At last some common sense based on biological facts. Medical experts at the UK’s National Health Service have now admitted that:
“most children who think they are transgender are going through a ‘transient phase’ and will grow out of it.”
Is this ‘transient phase’ the result of indoctrination and social contagion, being pushed by the media, politicians and trans activists?
The NHS is going as far as “discouraging puberty-blocking and social gender affirmation.” The NHS plans to restrict the treatment of young people under the age of 18 who are questioning their gender, The Telegraph reported.
Plans also include a ban on prescribing young people puberty blockers outside of strictly-conducted clinical trials. Doctors are told not to encourage young people to change their names and pronouns.
An NHS report states there is “scarce and inconclusive evidence to support clinical decision making” and “this has led to a lack of clinical consensus on what the best model of care for children and young people experiencing gender incongruence and dysphoria should be.”
Proposed clinical approaches for young kids should “reflect evidence that, in most cases, gender incongruence does not persist into adolescence.”
The NHS England document states:
“The clinical management approach should be open to exploring all developmentally appropriate options for children and young people who are experiencing gender incongruence, being mindful that this may be a transient phase, particularly for prepubertal children, and that there will be a range of pathways to support these children and young people and a range of outcomes.”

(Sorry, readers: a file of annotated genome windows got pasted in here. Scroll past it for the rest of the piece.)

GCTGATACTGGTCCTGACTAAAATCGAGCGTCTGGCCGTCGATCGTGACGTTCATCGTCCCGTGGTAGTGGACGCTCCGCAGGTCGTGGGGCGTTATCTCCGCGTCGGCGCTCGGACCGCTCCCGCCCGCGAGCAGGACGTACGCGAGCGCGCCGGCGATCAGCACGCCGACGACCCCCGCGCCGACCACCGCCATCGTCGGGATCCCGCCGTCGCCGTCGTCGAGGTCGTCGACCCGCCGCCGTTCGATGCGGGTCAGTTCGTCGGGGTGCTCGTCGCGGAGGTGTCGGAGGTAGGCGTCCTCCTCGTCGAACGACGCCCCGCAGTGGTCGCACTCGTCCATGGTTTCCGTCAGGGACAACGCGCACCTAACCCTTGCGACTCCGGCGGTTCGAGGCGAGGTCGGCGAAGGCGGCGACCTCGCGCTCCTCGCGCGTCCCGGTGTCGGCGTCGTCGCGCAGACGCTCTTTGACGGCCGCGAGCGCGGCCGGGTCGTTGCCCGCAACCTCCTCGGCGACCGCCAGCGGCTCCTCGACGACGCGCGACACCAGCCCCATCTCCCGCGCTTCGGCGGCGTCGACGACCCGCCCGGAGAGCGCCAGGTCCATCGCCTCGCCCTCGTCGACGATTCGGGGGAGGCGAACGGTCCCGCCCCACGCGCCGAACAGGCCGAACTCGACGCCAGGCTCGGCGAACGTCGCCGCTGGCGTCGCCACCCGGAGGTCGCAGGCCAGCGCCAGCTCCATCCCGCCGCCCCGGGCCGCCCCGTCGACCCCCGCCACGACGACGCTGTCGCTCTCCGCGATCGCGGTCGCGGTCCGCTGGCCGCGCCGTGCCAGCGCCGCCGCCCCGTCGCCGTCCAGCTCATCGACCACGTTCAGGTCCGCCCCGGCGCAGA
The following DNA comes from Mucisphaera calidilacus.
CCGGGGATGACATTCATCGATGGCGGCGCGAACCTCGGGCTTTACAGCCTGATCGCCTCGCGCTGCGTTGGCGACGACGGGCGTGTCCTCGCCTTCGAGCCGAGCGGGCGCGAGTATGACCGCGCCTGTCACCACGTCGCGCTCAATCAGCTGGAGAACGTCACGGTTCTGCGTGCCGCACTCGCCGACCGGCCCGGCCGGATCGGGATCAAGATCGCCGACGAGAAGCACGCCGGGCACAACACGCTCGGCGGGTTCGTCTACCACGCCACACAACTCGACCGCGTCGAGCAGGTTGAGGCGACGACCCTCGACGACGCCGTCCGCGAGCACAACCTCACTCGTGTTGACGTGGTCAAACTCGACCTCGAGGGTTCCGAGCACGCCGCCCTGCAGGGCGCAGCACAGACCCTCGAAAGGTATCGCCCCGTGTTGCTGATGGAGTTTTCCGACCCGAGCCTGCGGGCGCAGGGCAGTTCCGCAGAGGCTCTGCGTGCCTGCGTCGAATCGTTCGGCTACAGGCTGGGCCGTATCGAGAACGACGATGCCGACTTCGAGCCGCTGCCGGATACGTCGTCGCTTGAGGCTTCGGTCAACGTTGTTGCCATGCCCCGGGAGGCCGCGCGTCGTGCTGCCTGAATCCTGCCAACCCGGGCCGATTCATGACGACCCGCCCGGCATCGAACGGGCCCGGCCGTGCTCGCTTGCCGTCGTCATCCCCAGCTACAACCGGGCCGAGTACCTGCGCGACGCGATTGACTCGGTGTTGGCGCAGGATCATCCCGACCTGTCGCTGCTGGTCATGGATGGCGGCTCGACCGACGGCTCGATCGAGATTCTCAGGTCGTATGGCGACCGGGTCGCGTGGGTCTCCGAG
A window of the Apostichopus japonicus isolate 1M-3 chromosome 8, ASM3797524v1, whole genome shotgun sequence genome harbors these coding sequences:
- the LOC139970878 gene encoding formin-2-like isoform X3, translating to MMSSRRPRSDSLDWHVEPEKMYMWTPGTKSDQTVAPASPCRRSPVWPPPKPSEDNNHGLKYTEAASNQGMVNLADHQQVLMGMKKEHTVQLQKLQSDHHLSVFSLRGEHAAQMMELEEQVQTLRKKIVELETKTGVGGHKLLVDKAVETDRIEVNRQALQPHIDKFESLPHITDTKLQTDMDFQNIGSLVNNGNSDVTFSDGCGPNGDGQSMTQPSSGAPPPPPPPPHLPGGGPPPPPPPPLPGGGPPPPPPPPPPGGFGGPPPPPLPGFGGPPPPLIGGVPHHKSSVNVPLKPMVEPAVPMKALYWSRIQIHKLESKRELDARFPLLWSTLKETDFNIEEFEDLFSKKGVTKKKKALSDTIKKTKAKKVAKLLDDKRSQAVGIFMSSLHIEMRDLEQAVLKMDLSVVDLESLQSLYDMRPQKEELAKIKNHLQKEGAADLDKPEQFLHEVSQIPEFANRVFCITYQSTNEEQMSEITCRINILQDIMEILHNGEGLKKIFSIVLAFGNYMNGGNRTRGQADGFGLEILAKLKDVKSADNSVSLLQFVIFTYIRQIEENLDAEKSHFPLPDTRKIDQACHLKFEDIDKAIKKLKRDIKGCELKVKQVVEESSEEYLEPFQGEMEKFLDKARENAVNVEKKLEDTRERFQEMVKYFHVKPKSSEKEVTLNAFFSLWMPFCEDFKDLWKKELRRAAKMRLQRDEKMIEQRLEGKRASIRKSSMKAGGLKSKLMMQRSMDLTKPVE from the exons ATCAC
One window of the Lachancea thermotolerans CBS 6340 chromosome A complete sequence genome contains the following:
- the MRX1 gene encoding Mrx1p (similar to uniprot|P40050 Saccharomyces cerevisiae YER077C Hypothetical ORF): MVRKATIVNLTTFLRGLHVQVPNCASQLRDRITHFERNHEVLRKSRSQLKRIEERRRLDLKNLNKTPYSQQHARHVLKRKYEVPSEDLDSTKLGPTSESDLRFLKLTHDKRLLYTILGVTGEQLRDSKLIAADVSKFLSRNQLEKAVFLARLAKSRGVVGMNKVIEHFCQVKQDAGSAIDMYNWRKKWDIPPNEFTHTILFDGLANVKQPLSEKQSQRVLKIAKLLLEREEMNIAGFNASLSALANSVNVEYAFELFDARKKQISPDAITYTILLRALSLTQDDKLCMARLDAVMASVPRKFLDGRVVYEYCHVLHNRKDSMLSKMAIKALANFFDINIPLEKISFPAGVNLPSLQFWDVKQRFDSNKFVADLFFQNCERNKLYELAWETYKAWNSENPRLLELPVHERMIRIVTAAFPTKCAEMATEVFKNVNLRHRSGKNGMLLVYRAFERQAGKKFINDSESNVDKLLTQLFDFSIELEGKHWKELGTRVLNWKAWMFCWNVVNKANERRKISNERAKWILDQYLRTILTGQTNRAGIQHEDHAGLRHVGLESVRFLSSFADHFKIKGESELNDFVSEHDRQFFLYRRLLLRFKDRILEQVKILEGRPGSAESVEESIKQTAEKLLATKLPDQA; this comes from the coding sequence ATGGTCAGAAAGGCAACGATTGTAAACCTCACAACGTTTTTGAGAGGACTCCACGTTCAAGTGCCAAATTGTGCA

We await our own NZ Ministry of Health following this latest guidance coming out of the NHS.
Another review being conducted in the UK, by Dr. Hilary Cass OBE, reveals that doctors treating gender dysphoria feel ‘pressured to adopt unquestioning approach’, being unable to query young patients’ choices, even when this is at odds with their clinical assessment and diagnosis. Dr. Cass has been conducting an “Independent Review of Gender Identity Services for Children and Young People” and has reportedly told NHS England that even changing a child’s name, pronouns, or way of dressing can have “significant effects” on his or her “psychological functioning.”
Hopefully these latest NHS findings and guidance will stop the pressure to affirm gender transitioning.
Further reading here.